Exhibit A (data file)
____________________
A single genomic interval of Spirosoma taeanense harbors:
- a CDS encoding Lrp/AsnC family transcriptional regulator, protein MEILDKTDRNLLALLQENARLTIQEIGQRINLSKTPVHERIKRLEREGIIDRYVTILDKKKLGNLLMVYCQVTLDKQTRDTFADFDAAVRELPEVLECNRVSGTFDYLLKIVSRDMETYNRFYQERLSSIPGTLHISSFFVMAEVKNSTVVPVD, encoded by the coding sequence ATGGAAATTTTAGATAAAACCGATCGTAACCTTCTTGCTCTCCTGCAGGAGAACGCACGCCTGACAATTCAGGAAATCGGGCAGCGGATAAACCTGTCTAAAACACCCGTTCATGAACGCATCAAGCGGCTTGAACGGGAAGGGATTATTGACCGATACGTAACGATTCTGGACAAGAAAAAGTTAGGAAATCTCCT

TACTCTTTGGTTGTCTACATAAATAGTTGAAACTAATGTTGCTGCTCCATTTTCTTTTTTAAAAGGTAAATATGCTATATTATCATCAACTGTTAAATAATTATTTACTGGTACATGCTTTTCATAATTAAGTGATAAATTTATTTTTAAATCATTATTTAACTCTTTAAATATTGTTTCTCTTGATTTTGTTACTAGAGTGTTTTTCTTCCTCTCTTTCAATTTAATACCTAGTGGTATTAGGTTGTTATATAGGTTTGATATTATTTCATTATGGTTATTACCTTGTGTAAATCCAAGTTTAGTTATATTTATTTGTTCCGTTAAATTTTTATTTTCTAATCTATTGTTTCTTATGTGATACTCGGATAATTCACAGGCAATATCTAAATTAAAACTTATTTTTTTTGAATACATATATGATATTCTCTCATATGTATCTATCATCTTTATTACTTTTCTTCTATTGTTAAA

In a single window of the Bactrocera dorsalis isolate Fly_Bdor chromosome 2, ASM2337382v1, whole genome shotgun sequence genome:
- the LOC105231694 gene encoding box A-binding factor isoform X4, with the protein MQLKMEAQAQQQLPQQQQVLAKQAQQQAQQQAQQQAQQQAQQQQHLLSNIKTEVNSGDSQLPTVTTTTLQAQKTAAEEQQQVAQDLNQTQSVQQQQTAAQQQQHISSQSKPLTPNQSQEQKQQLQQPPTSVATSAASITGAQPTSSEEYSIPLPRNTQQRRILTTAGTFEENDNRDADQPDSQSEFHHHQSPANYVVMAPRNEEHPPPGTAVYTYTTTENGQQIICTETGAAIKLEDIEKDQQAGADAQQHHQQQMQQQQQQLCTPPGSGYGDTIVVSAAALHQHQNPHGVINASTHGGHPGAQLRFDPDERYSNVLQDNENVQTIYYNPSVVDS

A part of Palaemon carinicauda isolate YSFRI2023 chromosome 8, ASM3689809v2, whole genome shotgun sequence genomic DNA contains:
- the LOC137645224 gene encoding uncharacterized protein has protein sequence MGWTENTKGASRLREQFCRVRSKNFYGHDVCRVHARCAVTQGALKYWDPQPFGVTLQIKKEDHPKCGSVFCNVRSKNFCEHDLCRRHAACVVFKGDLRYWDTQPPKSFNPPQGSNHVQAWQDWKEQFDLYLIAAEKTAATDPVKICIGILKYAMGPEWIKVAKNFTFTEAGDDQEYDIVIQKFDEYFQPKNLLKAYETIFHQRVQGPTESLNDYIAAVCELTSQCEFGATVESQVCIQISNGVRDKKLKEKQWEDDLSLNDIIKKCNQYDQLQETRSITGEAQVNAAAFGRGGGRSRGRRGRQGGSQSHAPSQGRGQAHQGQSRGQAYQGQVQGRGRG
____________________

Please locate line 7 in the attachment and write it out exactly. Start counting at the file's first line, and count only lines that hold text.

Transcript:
- the LOC137645224 gene encoding uncharacterized protein has protein sequence MGWTENTKGASRLREQFCRVRSKNFYGHDVCRVHARCAVTQGALKYWDPQPFGVTLQIKKEDHPKCGSVFCNVRSKNFCEHDLCRRHAACVVFKGDLRYWDTQPPKSFNPPQGSNHVQAWQDWKEQFDLYLIAAEKTAATDPVKICIGILKYAMGPEWIKVAKNFTFTEAGDDQEYDIVIQKFDEYFQPKNLLKAYETIFHQRVQGPTESLNDYIAAVCELTSQCEFGATVESQVCIQISNGVRDKKLKEKQWEDDLSLNDIIKKCNQYDQLQETRSITGEAQVNAAAFGRGGGRSRGRRGRQGGSQSHAPSQGRGQAHQGQSRGQAYQGQVQGRGRG